There is sectarianism in Deptford dividing the frontier townsfolk between five Christian churches that do not associate with each other under normal circumstances. It takes emergency situations for them to lend aid to each other, but this is conditional aid based on the assumption that certain moral codes will be preserved regardless of faith. For instance, Mary Dempster is a daft-headed girl who habitually flouts the norms of the society, and so she finds herself ostracised and ridiculed by it, evidenced by the fact that no one comes to her aid when her son runs away. However, she is the only member of Deptford society that Dunstan views as truly ‘religious’ in her attitude because she lives according to a light that arises from within (which he contrasts with her husband’s ‘deeply religious’ attitude, which ‘meant that he imposed religion as he understood it on everything he knew or encountered’ (46)).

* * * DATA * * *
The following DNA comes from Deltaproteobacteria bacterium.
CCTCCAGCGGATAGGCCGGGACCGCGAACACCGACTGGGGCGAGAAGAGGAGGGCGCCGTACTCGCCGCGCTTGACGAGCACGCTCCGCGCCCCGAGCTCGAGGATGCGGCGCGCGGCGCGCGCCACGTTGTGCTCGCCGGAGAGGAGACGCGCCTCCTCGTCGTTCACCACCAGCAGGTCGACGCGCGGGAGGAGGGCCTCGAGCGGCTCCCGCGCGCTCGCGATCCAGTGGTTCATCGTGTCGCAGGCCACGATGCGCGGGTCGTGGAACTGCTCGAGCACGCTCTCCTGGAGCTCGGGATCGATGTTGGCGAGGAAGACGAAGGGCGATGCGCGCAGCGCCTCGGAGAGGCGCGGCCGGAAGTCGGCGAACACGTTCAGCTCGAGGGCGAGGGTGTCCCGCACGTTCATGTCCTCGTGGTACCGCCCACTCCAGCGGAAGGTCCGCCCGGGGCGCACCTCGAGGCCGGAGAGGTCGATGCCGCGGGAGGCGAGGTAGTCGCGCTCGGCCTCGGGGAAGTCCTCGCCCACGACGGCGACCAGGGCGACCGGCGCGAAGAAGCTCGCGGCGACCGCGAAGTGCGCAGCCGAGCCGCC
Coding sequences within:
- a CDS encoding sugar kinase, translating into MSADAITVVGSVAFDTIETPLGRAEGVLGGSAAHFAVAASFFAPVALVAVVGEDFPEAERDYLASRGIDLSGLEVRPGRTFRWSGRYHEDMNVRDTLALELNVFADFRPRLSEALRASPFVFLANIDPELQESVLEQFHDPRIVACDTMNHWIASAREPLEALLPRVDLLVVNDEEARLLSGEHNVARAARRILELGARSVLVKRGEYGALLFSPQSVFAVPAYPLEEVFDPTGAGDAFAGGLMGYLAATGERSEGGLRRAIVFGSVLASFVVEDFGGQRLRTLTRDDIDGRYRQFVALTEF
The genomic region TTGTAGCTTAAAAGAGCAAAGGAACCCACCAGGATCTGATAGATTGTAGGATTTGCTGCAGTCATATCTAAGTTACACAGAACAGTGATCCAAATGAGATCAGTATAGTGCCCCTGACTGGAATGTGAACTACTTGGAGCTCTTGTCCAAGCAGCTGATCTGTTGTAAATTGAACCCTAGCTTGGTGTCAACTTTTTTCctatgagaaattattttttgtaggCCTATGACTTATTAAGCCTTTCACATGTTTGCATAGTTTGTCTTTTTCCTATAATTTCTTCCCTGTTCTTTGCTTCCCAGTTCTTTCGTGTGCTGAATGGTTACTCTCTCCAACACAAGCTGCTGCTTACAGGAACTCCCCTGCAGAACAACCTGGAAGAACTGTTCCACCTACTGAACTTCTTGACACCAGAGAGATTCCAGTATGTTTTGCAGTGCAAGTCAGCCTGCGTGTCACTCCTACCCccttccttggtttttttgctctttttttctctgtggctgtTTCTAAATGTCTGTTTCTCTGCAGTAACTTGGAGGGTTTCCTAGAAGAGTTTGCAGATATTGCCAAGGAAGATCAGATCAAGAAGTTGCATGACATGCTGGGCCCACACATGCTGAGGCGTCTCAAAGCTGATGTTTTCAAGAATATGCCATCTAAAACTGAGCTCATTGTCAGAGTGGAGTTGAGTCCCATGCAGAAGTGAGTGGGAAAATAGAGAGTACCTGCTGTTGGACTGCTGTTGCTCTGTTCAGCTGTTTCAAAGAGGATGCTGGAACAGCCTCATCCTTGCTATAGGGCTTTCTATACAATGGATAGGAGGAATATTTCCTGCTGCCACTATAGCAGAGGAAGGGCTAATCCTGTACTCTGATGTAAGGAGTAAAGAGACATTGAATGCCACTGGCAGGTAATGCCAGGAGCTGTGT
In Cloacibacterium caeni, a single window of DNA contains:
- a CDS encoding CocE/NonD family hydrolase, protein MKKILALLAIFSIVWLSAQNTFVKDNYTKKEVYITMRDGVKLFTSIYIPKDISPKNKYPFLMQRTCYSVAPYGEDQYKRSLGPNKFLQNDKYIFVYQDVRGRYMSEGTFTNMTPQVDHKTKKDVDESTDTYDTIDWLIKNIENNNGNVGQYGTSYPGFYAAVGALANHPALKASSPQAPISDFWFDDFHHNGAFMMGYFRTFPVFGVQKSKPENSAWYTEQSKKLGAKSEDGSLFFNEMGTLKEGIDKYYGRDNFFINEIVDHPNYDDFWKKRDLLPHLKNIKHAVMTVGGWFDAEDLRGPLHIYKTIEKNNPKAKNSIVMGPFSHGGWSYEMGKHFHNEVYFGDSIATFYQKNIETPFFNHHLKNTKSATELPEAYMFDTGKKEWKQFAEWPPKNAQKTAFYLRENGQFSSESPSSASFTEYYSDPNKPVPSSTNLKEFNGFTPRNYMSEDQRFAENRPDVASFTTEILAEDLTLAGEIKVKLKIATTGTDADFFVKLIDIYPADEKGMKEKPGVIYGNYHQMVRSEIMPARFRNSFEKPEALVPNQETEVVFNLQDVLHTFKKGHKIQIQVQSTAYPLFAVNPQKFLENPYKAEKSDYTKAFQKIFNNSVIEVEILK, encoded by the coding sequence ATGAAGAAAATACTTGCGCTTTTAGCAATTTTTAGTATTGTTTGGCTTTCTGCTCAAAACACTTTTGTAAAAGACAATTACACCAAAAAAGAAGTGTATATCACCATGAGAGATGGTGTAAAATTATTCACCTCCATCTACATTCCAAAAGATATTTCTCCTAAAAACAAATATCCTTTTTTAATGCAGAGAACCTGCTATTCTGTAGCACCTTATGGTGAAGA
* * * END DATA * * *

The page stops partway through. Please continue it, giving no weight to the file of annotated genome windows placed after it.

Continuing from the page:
As a boy, Dunstable is raised as a Presbyterian, but he also takes an avid interest in Catholic saints. He grows up to develop a more spiritual mode of life that is not reliant on external structures. For Dunstan Ramsay, religion and morality are immediate certainties in life, and the events of the novel show how moral lapses have a way of ‘snowballing’ and coming back to haunt one.
Myth and history
Davies and Dunstan are at pains to illustrate just how fluid the concept of historical fact really is, and that it is not so distinct from the suppositions of mythic thinking. Dunstan questions the extent that he can provide an accurate account of the events of his childhood or his participation in World War I campaigns, because what he recalls is surely distinct from the ‘consensually accepted reality’.
One aspect of this blurred distinction between myth and history is Ramsay’s lifelong preoccupation with the lives of the Saints. The fantastic nature of their stories were always grounded in actual events, but their miracles were given attention and focus based on the psychosocial attitudes and needs of the day, so that what the public wanted had a large measure of influence over what became the accepted canon.
The novel and Davies's life